Winter offers a perfect time for stargazing. On cold clear evenings in Ohio where I live, the night sky seems to be just a little bit closer than usual--especially in contrast to the hazy skies on hot humid nights in summertime.
In wintertime, when I’m outside in the evening or before dawn, I can spot an old friend in the night sky. His name is Orion the Hunter. This familiar constellation first shows up in the east late in the fall, continues his march across the sky during the winter, and disappears into the west in April. Every year, I can look forward to following Orion on his winter journey.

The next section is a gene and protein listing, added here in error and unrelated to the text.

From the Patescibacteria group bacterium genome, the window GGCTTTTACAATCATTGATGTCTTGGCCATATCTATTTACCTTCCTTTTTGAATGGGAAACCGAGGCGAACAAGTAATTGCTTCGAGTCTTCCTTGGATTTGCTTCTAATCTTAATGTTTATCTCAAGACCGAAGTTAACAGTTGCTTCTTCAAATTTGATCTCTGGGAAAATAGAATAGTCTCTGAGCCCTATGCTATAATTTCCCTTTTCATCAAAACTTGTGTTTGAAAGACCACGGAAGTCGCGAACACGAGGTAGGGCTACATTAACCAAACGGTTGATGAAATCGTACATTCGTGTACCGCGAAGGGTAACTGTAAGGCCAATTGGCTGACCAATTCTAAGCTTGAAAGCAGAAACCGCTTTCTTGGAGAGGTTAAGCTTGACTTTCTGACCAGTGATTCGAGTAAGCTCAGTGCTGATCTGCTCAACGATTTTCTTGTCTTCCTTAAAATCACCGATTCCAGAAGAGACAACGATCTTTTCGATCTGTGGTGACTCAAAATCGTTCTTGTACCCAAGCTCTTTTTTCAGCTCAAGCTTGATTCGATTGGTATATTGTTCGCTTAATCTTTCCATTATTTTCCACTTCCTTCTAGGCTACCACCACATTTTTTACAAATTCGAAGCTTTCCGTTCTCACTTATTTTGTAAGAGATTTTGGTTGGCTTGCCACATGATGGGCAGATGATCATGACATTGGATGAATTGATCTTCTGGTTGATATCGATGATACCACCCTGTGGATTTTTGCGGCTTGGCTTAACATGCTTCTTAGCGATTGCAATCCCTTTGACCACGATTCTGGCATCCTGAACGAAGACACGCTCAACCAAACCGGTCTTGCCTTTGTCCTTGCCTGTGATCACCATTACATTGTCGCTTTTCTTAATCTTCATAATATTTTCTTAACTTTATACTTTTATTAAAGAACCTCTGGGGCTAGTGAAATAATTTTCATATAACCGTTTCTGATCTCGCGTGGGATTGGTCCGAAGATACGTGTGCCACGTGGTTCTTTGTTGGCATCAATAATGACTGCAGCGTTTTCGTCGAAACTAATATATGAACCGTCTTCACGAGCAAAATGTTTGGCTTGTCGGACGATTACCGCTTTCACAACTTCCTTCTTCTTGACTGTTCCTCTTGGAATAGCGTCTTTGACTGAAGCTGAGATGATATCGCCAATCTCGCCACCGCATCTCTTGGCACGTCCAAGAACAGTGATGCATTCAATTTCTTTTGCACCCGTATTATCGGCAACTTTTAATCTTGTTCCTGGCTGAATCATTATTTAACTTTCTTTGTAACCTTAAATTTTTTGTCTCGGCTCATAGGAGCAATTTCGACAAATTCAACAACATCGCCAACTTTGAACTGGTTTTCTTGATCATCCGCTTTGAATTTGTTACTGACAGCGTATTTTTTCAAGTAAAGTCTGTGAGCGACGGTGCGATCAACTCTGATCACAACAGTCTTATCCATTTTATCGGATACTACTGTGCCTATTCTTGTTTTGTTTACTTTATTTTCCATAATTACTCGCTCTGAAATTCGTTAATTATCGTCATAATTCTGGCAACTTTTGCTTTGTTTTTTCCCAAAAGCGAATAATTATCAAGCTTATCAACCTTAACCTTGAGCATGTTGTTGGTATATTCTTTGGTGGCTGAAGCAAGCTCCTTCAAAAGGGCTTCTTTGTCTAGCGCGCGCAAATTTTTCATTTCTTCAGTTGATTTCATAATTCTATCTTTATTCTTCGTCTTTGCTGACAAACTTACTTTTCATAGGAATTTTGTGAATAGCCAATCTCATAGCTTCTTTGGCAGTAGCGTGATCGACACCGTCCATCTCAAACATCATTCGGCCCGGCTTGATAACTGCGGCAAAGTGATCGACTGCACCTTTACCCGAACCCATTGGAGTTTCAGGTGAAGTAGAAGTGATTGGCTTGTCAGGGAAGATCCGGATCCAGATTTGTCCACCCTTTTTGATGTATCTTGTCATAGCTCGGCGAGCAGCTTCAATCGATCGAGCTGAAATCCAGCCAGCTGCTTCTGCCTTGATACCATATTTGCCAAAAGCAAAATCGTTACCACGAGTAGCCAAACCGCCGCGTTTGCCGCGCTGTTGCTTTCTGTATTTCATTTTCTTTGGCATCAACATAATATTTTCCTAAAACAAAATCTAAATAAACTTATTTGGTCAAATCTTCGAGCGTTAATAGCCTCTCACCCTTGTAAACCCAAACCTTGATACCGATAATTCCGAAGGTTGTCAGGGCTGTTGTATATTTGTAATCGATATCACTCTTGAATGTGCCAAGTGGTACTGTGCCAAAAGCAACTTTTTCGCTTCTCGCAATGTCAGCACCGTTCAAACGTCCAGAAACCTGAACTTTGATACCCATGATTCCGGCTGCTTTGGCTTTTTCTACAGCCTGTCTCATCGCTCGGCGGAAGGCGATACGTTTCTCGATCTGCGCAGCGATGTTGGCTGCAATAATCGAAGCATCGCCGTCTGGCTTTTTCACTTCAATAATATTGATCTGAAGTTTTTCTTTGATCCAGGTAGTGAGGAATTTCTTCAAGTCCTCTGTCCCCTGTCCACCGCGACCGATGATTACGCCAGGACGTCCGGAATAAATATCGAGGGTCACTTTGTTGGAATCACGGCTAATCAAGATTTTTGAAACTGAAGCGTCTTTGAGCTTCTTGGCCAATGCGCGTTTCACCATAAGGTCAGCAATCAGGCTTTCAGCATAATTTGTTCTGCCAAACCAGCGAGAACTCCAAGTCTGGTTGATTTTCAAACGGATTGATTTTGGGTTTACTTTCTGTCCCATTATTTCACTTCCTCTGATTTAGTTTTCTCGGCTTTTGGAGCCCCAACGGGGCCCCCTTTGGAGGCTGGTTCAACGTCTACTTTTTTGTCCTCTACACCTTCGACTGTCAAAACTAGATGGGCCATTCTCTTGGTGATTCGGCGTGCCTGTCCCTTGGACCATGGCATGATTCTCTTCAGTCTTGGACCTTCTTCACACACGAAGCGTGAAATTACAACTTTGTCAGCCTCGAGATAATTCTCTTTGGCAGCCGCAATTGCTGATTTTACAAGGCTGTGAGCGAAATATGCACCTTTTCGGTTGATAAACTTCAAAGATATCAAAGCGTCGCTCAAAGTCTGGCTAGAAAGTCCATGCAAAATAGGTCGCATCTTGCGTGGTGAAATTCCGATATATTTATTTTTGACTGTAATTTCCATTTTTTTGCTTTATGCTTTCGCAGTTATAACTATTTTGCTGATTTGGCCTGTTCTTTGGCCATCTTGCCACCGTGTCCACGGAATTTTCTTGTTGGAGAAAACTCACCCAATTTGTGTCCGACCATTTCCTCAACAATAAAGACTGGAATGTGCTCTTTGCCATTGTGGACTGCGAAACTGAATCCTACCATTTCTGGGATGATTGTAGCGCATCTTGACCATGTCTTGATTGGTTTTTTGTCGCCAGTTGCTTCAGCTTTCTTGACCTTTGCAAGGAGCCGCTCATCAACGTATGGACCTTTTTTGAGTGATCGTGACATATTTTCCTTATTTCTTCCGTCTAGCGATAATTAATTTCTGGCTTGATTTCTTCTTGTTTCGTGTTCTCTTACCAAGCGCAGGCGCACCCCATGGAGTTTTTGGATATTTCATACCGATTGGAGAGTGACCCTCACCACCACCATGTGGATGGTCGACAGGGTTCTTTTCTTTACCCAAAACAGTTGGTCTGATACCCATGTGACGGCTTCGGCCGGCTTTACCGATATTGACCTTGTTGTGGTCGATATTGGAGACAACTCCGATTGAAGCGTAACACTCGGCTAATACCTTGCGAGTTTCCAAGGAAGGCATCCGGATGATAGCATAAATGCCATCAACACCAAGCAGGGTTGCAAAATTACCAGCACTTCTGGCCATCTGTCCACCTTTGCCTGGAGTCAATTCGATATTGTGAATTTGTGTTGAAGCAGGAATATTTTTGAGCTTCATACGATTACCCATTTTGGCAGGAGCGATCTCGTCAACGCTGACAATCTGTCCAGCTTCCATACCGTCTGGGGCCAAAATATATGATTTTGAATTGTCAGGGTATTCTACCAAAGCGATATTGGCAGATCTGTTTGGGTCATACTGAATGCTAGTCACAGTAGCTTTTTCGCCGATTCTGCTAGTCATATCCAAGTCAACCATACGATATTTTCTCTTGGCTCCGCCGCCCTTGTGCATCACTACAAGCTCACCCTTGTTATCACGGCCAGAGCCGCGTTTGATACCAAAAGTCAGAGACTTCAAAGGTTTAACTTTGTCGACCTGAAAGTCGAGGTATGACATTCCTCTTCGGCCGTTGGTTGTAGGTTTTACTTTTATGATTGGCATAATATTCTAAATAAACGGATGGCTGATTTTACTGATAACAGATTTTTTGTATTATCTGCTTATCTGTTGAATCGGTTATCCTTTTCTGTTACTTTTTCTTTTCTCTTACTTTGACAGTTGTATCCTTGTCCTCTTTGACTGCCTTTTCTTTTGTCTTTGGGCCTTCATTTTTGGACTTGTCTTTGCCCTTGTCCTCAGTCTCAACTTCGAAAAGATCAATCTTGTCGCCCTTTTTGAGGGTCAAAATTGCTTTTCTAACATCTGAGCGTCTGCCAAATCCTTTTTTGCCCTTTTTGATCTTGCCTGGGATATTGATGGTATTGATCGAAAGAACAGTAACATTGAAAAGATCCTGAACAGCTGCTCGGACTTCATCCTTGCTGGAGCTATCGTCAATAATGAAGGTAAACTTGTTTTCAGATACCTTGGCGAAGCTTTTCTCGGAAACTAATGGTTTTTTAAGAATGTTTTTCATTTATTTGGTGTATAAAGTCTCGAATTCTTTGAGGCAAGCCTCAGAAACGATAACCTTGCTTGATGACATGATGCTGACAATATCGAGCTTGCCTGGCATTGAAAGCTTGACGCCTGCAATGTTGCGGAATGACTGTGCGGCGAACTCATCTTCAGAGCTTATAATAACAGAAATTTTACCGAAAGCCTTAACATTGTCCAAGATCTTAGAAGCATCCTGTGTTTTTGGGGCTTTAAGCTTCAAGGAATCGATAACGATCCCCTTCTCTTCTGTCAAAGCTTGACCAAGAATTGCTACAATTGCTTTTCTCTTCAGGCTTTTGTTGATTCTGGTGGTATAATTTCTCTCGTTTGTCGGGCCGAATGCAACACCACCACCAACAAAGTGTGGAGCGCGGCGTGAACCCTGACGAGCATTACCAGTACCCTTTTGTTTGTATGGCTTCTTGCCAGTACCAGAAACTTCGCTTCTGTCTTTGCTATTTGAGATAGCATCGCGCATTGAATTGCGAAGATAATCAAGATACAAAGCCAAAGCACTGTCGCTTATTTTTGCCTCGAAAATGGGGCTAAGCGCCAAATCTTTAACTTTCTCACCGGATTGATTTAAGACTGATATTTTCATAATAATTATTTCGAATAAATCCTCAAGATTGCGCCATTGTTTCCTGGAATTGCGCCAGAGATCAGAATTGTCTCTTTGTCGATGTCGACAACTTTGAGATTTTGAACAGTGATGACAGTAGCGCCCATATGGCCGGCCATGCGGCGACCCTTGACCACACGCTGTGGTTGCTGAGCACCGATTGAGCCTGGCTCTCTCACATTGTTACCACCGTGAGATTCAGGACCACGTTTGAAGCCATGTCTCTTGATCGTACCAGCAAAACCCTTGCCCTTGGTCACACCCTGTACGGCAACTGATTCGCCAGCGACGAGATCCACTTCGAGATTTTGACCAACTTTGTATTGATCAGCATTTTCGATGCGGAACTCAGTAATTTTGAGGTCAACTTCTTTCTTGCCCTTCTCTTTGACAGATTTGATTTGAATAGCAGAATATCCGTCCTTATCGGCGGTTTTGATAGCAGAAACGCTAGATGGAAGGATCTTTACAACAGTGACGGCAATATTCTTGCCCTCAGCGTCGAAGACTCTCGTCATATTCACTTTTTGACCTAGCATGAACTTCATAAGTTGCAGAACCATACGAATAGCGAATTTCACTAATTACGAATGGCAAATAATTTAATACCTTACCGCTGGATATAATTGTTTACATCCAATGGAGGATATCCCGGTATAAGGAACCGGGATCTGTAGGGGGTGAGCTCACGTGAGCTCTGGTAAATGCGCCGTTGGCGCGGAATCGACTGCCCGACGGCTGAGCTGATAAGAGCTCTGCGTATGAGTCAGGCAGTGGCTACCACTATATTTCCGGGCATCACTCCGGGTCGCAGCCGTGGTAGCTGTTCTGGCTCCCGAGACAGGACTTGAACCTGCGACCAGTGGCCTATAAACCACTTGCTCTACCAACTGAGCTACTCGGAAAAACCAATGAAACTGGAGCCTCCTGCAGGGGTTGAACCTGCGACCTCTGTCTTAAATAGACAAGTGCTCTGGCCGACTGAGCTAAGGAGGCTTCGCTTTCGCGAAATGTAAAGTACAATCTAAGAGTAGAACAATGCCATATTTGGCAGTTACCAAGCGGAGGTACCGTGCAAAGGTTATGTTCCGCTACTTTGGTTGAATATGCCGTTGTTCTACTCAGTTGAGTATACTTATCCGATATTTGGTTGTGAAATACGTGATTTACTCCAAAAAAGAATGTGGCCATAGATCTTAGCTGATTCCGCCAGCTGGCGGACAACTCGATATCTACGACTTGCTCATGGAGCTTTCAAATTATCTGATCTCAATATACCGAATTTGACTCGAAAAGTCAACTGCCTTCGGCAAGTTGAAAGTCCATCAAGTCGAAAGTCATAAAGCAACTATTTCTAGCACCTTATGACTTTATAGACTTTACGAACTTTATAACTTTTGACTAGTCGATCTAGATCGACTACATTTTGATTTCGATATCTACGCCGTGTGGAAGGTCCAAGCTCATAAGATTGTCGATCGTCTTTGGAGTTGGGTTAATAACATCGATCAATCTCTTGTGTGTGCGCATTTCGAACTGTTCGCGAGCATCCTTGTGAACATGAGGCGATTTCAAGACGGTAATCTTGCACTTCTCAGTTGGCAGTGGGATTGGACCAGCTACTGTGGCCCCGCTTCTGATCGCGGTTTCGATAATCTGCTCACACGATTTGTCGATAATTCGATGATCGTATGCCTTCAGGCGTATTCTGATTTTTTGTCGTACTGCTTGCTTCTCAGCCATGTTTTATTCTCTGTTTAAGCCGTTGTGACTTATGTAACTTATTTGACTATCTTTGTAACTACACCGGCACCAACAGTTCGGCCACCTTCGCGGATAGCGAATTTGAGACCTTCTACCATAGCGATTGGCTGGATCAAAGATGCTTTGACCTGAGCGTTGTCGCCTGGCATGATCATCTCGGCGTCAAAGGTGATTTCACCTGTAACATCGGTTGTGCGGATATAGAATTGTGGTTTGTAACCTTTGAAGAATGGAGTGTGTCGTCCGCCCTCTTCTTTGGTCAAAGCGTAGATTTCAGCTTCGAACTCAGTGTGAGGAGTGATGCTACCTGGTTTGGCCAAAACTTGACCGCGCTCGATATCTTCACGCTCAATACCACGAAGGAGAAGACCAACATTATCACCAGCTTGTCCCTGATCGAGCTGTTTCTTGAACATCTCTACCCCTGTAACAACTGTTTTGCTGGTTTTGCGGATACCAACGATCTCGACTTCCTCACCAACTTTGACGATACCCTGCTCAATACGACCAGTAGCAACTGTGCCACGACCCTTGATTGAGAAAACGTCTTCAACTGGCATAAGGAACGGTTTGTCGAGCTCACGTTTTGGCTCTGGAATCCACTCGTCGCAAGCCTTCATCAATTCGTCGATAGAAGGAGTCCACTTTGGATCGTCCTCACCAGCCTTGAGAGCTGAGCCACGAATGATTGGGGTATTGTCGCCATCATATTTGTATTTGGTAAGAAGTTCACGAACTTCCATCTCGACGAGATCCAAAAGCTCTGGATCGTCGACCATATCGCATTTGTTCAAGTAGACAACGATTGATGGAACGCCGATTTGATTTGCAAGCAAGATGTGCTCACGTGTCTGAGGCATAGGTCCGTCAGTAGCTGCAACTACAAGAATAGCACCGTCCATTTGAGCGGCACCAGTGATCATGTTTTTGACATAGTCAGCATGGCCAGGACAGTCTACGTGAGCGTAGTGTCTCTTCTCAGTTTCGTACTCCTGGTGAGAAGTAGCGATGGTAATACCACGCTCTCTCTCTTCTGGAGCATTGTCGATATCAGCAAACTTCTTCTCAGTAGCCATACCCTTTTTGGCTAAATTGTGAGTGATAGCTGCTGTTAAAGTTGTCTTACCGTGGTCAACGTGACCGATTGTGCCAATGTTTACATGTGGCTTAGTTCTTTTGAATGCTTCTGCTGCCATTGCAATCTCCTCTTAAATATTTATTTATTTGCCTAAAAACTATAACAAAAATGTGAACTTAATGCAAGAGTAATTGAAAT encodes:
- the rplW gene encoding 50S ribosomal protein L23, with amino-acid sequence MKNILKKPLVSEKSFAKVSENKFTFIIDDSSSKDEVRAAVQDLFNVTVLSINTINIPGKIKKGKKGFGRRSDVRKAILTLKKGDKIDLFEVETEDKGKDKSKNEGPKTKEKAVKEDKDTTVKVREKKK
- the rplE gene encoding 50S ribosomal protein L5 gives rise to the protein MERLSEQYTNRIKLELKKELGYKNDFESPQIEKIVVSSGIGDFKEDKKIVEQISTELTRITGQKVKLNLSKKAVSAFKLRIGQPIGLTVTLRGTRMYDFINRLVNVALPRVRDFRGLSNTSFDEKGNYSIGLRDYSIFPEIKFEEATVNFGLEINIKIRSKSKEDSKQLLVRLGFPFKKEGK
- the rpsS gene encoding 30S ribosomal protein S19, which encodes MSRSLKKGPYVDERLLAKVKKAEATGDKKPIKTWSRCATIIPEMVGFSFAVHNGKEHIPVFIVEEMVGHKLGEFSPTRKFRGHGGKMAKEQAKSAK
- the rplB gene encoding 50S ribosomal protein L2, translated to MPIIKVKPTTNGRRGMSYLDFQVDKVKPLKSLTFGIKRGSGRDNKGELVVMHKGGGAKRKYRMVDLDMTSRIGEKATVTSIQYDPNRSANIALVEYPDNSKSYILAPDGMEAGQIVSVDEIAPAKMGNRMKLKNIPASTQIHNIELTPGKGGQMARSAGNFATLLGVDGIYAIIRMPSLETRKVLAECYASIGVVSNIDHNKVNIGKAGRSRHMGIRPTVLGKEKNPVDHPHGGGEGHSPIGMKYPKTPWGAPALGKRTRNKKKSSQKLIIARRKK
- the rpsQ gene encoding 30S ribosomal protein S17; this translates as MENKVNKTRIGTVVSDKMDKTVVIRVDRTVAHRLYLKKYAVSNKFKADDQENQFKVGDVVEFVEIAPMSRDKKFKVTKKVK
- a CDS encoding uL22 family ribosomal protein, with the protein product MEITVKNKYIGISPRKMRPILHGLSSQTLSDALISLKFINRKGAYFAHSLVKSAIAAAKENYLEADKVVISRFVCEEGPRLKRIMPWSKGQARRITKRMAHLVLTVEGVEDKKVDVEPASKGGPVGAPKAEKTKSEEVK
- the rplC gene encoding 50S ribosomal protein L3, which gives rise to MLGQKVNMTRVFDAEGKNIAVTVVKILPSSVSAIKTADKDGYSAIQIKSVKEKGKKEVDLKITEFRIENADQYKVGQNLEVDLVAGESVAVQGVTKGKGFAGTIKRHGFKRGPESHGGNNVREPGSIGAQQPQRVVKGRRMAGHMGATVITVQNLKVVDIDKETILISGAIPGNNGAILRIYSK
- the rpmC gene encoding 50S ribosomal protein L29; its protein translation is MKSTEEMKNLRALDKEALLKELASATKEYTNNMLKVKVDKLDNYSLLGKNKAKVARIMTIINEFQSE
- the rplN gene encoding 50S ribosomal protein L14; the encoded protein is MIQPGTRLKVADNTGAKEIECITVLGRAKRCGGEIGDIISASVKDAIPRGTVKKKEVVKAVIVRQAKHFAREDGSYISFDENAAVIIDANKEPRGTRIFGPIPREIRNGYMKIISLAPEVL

In fact, I don’t need to know the season. North of the equator, all I have to do is look up. If Orion’s overhead, then I know it's wintertime.
From my book Theodore Roosevelt for Kids: His Life & Times comes an activity to help you discover how two constellations make their appearance during the year. Tonight, get on outside, look up, and discover how my old friend Orion -- or the constellation Scorpio -- tell me what season it is. You'll find some help on the NASA website at http://spaceplace.nasa.gov/starfinder.